My Breelib challenge
PHA UK member Heather Pollitt has recently transitioned onto Breelib, a nebulising device used to take the drug Ventavis. She shares her experiences and advice.
Breelib is the size of a mobile phone and it has a rechargeable battery inside. The specialist nurse asked if I felt that I could try it. It would open up the small arteries and the drug would go straight to where it was needed via the nebuliser, thus avoiding any side effects.
I bowl up at Sheffield Hallamshire complete with overnight bag and a list of all the medication I’m already taking. There’s a lovely bed waiting for me in a room with three other women, all of whom have PH and one other person who’d come to be inducted into Breelib.
The learning process started straight away! I was shown how to assemble the electronic nebuliser, which meant clicking two essential parts into place. Then I was shown the small glass phials of Ventavis that looked like dolls’ house glass skittles all packed in a row.
I was shown how to use a plastic applicator to break the top off the phial and then how to syphon the liquid from the phial and squeeze it into the heart of the nebuliser. Click the top down and then it’s ready for use. Press the button and, hey presto! It lights up!
Now, if you’ve been a smoker, and I’m a ‘never’ smoker, you have a decided advantage. It’s like an E cigarette. That’s why it took me a few goes before I got the knack of it. Pam, the nurse, demonstrated how to draw the mist into the lungs in a series of slow, steady breaths.
She had a ‘dummy’ version with water in hers. After about four tries, I got it! It’s all about breathing in and not letting any breath go outwards and into the mouthpiece.
It took about three minutes before the device flashed three times to tell me the dose was complete. I felt so stupidly proud of myself! But Pam made me feel as though it was a real achievement.
After each dose, the device must be dismantled and rinsed in zero water, which is filtered water. There’s a special filter jug provided with a tiny tap on the base for filling up small bottles.
The whole thing has a neat carrying case for going out with. It’s functional but I could think of a nicer colour than the strident turquoise that draws attention to itself! Black or grey would be much better.
The rest of my induction story is quite smooth. I had no ill effects: I was using the device efficiently and all my ‘numbers’ were ok when I said goodbye to all my new friends and struggled to carry home a cart load of equipment in boxes and bags. The refills and subsequent doses were going to be delivered as required.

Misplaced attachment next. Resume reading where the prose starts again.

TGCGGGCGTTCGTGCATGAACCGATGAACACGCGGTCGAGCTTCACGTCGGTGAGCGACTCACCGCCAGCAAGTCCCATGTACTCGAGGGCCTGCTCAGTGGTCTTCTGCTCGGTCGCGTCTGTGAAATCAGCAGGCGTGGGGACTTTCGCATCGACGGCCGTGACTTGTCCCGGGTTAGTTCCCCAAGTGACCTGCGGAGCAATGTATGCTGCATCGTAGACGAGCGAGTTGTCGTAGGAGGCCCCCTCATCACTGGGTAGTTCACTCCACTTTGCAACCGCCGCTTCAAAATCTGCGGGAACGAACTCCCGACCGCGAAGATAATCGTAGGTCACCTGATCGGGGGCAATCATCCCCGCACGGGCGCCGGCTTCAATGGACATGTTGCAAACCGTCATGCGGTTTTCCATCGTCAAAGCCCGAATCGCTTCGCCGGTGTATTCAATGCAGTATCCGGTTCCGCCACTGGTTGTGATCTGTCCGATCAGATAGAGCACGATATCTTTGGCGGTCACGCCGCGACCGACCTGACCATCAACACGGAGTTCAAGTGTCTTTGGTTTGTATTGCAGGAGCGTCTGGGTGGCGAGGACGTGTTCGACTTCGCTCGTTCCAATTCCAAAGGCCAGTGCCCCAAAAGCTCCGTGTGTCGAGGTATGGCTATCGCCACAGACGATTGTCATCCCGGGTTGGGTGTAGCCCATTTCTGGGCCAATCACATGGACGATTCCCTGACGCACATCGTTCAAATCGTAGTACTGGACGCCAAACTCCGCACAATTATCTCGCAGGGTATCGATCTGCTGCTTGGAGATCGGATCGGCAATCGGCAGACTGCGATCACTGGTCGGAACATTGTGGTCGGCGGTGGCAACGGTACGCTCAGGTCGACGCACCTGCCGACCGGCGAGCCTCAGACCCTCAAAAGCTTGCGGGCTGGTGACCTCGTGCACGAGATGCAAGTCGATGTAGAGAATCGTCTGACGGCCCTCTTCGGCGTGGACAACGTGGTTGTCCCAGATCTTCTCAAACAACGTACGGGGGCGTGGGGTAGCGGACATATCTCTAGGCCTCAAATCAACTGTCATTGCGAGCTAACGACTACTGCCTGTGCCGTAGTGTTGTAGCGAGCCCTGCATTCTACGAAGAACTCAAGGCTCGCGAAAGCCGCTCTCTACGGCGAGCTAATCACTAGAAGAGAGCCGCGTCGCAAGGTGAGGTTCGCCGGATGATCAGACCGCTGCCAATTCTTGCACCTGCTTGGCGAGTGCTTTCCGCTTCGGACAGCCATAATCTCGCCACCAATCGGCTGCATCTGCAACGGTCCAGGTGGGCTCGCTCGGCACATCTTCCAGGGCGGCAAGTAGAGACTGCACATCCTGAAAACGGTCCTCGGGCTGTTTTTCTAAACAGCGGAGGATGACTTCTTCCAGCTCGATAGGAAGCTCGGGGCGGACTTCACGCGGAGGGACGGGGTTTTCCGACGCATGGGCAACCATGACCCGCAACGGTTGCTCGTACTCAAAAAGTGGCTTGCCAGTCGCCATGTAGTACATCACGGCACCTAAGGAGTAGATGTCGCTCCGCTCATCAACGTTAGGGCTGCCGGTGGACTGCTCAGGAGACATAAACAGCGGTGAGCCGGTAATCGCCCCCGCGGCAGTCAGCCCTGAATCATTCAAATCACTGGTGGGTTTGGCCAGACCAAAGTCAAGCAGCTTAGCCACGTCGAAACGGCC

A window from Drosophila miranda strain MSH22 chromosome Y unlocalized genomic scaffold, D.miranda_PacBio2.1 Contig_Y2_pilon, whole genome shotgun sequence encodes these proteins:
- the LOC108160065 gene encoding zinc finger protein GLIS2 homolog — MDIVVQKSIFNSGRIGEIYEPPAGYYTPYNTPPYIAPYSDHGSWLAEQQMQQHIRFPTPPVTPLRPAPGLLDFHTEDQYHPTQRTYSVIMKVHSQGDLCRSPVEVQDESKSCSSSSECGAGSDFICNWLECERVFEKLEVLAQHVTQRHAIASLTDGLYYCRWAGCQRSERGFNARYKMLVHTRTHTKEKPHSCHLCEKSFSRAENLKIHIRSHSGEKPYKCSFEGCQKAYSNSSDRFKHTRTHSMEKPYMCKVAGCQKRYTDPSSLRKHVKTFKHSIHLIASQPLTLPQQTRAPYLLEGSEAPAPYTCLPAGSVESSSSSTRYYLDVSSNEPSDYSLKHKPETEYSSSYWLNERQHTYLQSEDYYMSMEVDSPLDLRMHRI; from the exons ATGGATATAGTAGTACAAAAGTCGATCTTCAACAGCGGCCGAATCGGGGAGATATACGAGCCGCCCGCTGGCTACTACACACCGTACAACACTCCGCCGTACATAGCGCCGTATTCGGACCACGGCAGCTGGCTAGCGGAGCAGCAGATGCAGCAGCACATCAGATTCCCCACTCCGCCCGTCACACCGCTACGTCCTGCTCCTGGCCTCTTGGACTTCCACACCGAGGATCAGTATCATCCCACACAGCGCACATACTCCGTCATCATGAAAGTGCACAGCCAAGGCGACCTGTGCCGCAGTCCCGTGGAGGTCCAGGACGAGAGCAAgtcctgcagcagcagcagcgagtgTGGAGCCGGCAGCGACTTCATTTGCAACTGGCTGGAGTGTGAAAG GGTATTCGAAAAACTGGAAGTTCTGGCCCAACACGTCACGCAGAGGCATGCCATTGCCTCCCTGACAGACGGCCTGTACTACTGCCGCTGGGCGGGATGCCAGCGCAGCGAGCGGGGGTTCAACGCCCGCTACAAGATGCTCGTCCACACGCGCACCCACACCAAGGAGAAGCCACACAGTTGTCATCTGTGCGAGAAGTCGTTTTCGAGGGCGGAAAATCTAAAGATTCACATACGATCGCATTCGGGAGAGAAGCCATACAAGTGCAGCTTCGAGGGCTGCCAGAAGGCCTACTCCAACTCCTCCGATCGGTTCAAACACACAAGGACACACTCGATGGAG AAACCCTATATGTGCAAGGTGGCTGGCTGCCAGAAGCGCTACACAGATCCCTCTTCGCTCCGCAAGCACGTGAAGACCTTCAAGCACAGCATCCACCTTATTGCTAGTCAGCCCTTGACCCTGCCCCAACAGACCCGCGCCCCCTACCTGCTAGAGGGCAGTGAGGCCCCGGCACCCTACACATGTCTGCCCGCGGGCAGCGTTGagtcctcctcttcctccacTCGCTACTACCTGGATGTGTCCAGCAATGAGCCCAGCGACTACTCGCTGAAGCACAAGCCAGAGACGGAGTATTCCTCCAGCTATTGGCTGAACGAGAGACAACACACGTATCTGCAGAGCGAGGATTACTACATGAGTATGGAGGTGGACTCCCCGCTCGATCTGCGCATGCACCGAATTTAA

I didn’t feel any better for about four weeks! And I got fed up and despondent at having to do this procedure every three hours! I couldn’t believe how quickly the time went by. Then gradually over the course of one week, I began to feel brighter and to breathe more freely.
Now it felt worth all the trouble. And by now I’d got used to how to cope with taking the dose in a café or in my car. I can honestly say I’ve not had any strange looks or been questioned as to whether or not I’m smoking. I had all my retorts ready though. ‘Have you heard of the incurable invisible illness?’ I would say, waving the PH information sheet at them, but this was absolutely not needed.
I guess my biggest triumph was to travel to Spain, taking the Breelib nebuliser into the cabin and using it during the journey. Here’s the procedure, which worked fine with Ryanair.
- Apply online for a permission to carry a medical device for use on the flight. (you need a ‘fit to fly’ signature from your consultant or GP.)
- Complete and return the form by email to the flight operators.
- They will stamp the form and email it back to you. Keep this to show at the airport.
- Just take one or two doses with you into the cabin. Check in the other phials to be put into the hold.
- Just do your procedure then squirt the zero water on to the parts, patting them dry with a tissue. (It’s best to do this in your seat to avoid germs in the plane toilet!)
It all worked for me and it can work for you! Stick with it and it could make a big difference, or even a small difference, to your life. Ventavis has a cumulative effect and that’s why it takes time to kick in with some people. And that’s why we have to take six doses per day to keep the levels up. I wish you well!